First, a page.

In building a series of bridges on Hatteras Island, NCDOT will tentatively open the newest one in March. Known as the Jug Handle, it replaces a roadway that, over the years, has routinely been washed out by high seas.
Last August I was fortunate to be given an after-hours tour of the impressively engineered site.
The north and south terminus construction had yet to be connected midway.
High up on a superstructure, I admired the curvature toward the northern terminus on Pea Island.
Looking south, with Rodanthe as a backdrop, the now-gone trestles and infrastructure were still in place. Possibly opening to foot traffic in March, I hope to be walking the 2 ½ mile span as I did at the new Basnight Bridge in 2019.
With a tourism based economy, access to the islands is key. And as roadways continue to be compromised, this bridge won’t be the last.
For a couple years I’ve been driving past the construction site of Hatteras Island’s newest bridge. Called the Jug Handle because of its shape, it bypasses a section of highway 12 that’s been constantly washed out by the ocean. Like most bridges, construction began from two terminal locations, to ultimately meet in the middle. For me, it’s a chance to shoot some interesting pictures.
Ten days ago as the north terminus was nearing its south counterpart, I took a photo from the dunes across the highway.
A week later I shot a similar photograph from a closer vantage point along the sound side shoreline.
The cranes are enormous.
Water depth along the route is only a few feet deep, too shallow to work from a barge, so a trestle system was built along each side to accommodate machinery. This is the south end working its way northward.
Giant pilings are delivered on the north end where workers bridle them to a crane for lifting.
On the lower end, the 150 foot pile is secured in a pivotal yoke as it’s lifted.
It is transferred to a towering frame where it’s driven precisely into the sandy bottom.
A pile driver is placed on top to pound it the desired depth.
It looked like each impact drove the piling several feet. The two bridge ends will soon be connected. The 2.4 mile roadway is scheduled for opening early 2022.
A pound net is a fish trap that corrals fish into a pen where they are kept alive. They swim in the enclosure until they can be bailed out. In 1977 some commercial fishing friends of mine were setting up a pound net.
Eddie O’Neal, Ed Corley and Asa Gray were partners in this venture. They worked under the name Easy Money Fish Company, and constructed their net in an area of the Pamlico Sound, known as Scott’s Reef.
On a calm day, I rode out with Ed to check it out. They weren’t catching much at the time, but I photographed the basic layout shooting Panatomic-X, a fine grained black and white film.
The fish follow a portion of the net called a lead, which channels them into a pound where they cannot escape.
They’re penned in until the fishermen come to get them. Any unwanted or protected species are then released alive into open waters. Despite the labor intensive work to set up, a pound net is an efficient way to catch fish.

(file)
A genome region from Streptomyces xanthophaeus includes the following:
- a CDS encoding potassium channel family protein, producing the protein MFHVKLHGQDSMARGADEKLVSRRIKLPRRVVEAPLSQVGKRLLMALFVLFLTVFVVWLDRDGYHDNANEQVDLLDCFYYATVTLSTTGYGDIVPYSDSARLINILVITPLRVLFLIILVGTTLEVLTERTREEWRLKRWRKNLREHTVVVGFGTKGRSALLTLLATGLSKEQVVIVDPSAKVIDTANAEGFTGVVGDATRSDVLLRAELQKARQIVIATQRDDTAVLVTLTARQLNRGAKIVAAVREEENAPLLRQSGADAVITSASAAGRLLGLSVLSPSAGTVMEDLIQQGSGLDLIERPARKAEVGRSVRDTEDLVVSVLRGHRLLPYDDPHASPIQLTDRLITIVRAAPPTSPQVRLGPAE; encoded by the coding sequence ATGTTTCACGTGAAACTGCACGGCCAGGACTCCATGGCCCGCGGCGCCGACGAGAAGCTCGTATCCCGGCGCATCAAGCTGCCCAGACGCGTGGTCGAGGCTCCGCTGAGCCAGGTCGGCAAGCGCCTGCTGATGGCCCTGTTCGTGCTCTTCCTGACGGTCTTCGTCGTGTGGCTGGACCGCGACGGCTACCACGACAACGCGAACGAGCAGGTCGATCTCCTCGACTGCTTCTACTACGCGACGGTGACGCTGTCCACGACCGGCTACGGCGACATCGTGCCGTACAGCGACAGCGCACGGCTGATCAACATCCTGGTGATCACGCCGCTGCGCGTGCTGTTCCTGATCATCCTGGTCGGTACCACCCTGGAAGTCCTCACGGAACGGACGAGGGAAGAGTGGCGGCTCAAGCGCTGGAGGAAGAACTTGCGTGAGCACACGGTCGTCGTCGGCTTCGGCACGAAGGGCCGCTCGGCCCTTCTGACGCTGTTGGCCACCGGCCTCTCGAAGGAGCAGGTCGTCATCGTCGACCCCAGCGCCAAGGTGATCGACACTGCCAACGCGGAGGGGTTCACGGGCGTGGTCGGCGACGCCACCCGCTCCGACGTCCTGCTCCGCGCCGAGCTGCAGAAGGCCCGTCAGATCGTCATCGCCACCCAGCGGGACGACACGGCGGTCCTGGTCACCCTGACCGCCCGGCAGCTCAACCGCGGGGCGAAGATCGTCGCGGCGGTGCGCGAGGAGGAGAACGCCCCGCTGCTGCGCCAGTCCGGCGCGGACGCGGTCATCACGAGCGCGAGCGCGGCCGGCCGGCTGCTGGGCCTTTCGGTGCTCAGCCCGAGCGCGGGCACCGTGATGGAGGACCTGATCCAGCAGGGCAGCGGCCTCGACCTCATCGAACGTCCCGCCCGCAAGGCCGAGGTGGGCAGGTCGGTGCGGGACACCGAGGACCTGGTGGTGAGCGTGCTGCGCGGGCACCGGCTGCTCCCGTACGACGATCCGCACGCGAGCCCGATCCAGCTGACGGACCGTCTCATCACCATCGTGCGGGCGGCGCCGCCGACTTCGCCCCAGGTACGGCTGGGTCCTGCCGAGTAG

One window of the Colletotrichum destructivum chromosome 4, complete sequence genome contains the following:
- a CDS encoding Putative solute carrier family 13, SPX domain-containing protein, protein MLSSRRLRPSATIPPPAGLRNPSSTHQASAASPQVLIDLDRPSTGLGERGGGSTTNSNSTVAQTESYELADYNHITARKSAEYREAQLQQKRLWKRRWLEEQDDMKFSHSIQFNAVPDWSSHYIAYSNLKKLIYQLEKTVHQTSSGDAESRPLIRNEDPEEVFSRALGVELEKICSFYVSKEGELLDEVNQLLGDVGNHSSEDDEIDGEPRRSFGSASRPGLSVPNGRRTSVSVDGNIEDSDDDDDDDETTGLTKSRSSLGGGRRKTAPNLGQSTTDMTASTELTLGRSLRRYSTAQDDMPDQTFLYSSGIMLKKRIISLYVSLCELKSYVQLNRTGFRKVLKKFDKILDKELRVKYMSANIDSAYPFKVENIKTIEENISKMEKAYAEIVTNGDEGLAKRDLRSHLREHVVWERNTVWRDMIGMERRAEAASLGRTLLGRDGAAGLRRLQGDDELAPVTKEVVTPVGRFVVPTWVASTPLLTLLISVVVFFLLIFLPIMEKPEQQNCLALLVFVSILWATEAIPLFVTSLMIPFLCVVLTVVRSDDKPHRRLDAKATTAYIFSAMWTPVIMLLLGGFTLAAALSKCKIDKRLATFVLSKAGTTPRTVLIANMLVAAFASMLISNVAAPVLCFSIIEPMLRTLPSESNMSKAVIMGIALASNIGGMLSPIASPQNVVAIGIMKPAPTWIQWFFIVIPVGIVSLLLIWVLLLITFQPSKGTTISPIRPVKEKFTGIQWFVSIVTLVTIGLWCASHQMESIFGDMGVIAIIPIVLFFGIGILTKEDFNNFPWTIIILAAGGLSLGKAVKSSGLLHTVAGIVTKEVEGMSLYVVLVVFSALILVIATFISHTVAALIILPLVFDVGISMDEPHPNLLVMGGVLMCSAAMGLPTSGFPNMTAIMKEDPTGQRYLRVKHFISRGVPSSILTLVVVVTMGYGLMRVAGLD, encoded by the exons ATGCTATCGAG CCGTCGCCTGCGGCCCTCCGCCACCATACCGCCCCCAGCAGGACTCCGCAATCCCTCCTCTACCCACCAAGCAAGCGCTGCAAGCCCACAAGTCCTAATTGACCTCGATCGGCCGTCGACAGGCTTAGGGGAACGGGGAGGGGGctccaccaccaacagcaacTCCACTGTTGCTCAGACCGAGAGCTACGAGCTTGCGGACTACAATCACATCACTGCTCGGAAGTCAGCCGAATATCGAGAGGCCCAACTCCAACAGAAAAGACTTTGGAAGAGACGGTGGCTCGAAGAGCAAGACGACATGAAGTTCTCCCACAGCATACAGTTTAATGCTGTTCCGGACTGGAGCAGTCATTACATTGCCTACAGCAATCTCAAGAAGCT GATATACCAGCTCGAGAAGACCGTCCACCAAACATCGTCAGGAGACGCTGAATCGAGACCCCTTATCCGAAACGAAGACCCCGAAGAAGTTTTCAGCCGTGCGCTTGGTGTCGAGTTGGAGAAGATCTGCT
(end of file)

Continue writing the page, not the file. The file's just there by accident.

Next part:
Thirty-five years later I photographed another net near Ocracoke Island. With commercial fishing getting to be a more difficult livelihood, there doesn’t seem to be as many as there used to be.
Years ago, Eddie O’Neal (1982) and Ed Corley (1985) died in separate weather-related commercial fishing incidents. Asa Gray passed away in 2018 after many decades as a waterman. How those guys loved to fish!
I’ve always loved shooting seascapes, and composition is an important part of that discipline. One of the basic rules of composition is dividing the frame into thirds, vertically or horizontally.
I rarely shoot sunsets, but 2 weeks ago while exploring the marsh behind my house, I broke out my GX8 and made this rule-breaker of a silhouetted stand of spartina alternaflora, also known as smooth cordgrass. At times, I like fixing a horizon line in the middle of a frame.
Just brown sticks now, by summer they will transition to lush green foliage.
Where I live, the celebration of Old Christmas has been a certainty every new year. I’ve heard that it’s been going on for over a hundred years, and probably longer. This year it would have been on January 2nd, except for the pandemic. It was cancelled for the first time ever.
The festivities normally take place from the afternoon and into the night. I have to admit my favorite part of it, other than the appearance of Old Buck, is the oyster roast.
This year to compensate, I collected a bucket of oysters from Pamlico Sound and had them on my front porch. I gave some away and ate the rest.
I shucked a panful for the oven.
The flavor of a chilled, raw Pamlico Sound oyster is unsurpassed.
I missed sharing them with my friends, like this feast from 2009.
I also missed greeting Old Buck.
The next day I went to an empty community building where Old Christmas would have been celebrated. It was stark with nothing to clean up after what would have been a night of revelry.
I visited a monument nearby dedicated to our working watermen and thought about my friends that have lost their lives to the sea.
Eddie O’Neal, Dennis Midgett, Ed Corley, Russ Privott and Mike Midgett came to mind.